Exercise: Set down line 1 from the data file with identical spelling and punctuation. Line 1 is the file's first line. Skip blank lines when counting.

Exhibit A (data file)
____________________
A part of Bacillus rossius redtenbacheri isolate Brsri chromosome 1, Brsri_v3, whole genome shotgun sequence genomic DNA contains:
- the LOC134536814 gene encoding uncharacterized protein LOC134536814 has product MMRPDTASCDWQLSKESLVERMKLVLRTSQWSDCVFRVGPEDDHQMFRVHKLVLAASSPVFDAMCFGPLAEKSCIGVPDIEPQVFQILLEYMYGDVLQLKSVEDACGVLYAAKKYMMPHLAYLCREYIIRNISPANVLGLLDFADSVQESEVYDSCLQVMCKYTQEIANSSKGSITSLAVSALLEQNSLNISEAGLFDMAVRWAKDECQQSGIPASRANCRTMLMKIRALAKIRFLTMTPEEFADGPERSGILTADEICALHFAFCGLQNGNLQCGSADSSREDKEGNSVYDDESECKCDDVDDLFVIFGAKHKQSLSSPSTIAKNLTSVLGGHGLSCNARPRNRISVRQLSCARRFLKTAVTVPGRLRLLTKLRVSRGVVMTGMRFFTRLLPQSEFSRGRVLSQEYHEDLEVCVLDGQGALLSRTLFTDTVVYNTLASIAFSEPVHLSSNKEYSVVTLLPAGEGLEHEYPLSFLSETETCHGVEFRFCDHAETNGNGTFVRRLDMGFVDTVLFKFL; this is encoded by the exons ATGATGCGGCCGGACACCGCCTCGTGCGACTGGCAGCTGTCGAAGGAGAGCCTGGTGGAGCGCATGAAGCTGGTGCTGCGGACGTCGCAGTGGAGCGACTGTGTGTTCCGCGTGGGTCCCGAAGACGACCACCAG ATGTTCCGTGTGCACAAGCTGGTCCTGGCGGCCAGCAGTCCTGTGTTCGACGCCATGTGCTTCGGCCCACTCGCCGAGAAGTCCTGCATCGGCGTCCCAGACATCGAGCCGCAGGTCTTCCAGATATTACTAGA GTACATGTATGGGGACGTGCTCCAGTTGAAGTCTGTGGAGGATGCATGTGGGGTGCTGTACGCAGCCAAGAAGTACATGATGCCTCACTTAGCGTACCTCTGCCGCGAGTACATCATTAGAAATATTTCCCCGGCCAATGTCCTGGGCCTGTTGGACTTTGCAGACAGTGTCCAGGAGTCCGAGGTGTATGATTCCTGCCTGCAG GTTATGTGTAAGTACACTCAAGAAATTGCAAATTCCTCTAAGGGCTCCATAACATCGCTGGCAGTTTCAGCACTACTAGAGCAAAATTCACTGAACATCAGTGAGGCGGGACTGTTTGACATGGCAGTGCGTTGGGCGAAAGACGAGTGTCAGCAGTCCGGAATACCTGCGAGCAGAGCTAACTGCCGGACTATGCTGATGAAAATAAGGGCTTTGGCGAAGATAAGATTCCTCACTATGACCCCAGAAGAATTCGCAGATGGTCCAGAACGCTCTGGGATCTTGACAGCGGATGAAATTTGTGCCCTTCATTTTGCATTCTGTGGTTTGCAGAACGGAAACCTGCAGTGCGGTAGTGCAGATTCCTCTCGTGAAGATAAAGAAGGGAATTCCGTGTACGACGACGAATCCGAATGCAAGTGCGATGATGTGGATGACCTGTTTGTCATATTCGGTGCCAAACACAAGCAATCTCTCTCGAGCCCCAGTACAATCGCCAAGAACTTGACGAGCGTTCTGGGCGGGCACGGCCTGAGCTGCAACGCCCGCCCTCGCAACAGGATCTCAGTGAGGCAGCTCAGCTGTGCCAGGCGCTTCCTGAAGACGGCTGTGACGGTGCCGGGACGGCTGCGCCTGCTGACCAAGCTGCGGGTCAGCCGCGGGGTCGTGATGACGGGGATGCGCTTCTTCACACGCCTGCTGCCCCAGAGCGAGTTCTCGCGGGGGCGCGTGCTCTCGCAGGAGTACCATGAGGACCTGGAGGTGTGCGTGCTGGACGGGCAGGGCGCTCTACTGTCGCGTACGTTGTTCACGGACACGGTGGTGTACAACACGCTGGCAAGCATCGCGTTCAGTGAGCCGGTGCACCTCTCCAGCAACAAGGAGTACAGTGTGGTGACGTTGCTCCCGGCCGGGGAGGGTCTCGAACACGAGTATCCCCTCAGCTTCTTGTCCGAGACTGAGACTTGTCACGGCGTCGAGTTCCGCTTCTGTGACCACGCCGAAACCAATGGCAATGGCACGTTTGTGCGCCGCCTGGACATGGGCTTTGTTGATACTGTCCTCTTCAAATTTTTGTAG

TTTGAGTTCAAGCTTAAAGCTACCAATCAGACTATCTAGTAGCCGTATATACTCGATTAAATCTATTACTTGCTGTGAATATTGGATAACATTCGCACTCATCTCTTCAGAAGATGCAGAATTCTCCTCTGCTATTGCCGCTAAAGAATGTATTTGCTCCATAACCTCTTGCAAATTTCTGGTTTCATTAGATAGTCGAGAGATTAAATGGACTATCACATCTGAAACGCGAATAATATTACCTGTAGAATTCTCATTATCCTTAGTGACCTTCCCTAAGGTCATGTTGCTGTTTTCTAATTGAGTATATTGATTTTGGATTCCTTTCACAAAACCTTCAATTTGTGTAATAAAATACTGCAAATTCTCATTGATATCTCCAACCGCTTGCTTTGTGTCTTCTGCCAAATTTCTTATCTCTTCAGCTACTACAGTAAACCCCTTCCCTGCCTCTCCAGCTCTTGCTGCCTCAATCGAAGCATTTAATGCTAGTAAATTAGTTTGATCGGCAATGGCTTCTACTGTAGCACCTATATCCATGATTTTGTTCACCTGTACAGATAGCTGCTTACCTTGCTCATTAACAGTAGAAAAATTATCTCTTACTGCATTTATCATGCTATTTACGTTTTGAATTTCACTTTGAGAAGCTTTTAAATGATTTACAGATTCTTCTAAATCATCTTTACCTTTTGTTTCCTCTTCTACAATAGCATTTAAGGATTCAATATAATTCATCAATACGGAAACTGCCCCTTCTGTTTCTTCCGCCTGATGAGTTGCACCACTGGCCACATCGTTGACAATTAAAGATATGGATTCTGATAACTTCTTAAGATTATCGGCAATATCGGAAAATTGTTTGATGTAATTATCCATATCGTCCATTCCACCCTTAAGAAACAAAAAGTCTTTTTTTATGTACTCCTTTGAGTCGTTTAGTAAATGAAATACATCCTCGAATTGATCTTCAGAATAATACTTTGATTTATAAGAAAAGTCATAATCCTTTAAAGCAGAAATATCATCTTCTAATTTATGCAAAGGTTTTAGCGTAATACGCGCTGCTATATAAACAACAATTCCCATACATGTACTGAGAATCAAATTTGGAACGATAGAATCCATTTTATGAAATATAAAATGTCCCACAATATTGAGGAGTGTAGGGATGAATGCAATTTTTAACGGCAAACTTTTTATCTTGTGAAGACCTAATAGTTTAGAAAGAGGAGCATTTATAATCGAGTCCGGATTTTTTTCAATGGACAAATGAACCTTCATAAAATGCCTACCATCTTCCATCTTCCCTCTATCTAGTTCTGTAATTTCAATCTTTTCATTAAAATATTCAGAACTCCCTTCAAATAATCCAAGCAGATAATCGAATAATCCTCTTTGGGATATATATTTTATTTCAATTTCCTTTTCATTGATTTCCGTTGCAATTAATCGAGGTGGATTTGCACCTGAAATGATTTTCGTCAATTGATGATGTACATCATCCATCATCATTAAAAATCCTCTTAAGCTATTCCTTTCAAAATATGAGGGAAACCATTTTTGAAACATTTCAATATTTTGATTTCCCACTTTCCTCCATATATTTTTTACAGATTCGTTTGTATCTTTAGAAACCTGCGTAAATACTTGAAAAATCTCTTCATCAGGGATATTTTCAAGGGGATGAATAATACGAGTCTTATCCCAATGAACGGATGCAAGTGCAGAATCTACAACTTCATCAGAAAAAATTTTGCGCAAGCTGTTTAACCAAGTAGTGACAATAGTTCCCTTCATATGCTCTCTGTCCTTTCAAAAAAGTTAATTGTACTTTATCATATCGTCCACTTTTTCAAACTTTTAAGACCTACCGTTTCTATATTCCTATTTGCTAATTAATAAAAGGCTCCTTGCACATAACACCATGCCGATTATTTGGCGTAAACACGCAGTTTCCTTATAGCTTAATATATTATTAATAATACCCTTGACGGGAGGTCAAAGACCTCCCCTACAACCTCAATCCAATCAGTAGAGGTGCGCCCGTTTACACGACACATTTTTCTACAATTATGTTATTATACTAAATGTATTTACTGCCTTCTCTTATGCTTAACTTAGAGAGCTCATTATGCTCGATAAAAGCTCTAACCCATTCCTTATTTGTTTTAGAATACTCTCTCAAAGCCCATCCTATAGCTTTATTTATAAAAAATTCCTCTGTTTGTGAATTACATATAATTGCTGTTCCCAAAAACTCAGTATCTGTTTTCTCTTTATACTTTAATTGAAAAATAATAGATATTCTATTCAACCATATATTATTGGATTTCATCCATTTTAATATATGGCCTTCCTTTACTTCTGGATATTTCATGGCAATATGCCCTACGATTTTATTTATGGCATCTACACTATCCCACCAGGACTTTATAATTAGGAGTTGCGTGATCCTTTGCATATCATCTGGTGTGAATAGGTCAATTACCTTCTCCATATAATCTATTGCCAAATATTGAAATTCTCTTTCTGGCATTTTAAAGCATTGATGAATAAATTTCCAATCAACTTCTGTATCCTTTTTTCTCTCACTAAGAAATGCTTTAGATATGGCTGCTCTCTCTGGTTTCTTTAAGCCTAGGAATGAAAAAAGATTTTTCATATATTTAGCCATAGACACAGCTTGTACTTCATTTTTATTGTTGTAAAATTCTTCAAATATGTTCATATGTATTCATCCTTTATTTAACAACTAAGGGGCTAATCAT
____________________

A part of Bacillus rossius redtenbacheri isolate Brsri chromosome 1, Brsri_v3, whole genome shotgun sequence genomic DNA contains: